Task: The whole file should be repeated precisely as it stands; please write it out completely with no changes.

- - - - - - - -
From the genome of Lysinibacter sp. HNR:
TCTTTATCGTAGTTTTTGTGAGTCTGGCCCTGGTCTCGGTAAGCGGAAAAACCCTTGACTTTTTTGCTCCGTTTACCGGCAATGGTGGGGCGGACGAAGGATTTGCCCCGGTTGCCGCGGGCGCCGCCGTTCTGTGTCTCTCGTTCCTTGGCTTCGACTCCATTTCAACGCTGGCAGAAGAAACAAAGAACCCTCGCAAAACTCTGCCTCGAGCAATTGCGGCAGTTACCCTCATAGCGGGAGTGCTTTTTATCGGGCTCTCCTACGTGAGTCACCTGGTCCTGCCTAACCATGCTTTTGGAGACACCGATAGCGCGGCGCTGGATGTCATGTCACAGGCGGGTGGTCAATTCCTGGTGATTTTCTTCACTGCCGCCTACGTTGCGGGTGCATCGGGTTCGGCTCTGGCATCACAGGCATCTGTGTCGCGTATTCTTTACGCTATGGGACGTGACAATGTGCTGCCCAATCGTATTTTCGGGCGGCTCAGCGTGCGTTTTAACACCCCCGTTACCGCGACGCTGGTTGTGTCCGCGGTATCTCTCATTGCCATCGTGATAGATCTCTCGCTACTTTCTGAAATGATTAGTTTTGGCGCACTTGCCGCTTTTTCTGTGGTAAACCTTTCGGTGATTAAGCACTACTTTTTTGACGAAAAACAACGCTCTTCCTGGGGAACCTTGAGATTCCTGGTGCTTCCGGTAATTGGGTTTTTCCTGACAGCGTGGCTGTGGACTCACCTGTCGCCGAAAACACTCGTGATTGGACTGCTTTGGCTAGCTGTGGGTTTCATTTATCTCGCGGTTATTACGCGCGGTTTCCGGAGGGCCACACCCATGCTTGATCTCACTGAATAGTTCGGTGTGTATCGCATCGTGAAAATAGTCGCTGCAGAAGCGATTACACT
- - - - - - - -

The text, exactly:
From the genome of Lysinibacter sp. HNR:
TCTTTATCGTAGTTTTTGTGAGTCTGGCCCTGGTCTCGGTAAGCGGAAAAACCCTTGACTTTTTTGCTCCGTTTACCGGCAATGGTGGGGCGGACGAAGGATTTGCCCCGGTTGCCGCGGGCGCCGCCGTTCTGTGTCTCTCGTTCCTTGGCTTCGACTCCATTTCAACGCTGGCAGAAGAAACAAAGAACCCTCGCAAAACTCTGCCTCGAGCAATTGCGGCAGTTACCCTCATAGCGGGAGTGCTTTTTATCGGGCTCTCCTACGTGAGTCACCTGGTCCTGCCTAACCATGCTTTTGGAGACACCGATAGCGCGGCGCTGGATGTCATGTCACAGGCGGGTGGTCAATTCCTGGTGATTTTCTTCACTGCCGCCTACGTTGCGGGTGCATCGGGTTCGGCTCTGGCATCACAGGCATCTGTGTCGCGTATTCTTTACGCTATGGGACGTGACAATGTGCTGCCCAATCGTATTTTCGGGCGGCTCAGCGTGCGTTTTAACACCCCCGTTACCGCGACGCTGGTTGTGTCCGCGGTATCTCTCATTGCCATCGTGATAGATCTCTCGCTACTTTCTGAAATGATTAGTTTTGGCGCACTTGCCGCTTTTTCTGTGGTAAACCTTTCGGTGATTAAGCACTACTTTTTTGACGAAAAACAACGCTCTTCCTGGGGAACCTTGAGATTCCTGGTGCTTCCGGTAATTGGGTTTTTCCTGACAGCGTGGCTGTGGACTCACCTGTCGCCGAAAACACTCGTGATTGGACTGCTTTGGCTAGCTGTGGGTTTCATTTATCTCGCGGTTATTACGCGCGGTTTCCGGAGGGCCACACCCATGCTTGATCTCACTGAATAGTTCGGTGTGTATCGCATCGTGAAAATAGTCGCTGCAGAAGCGATTACACT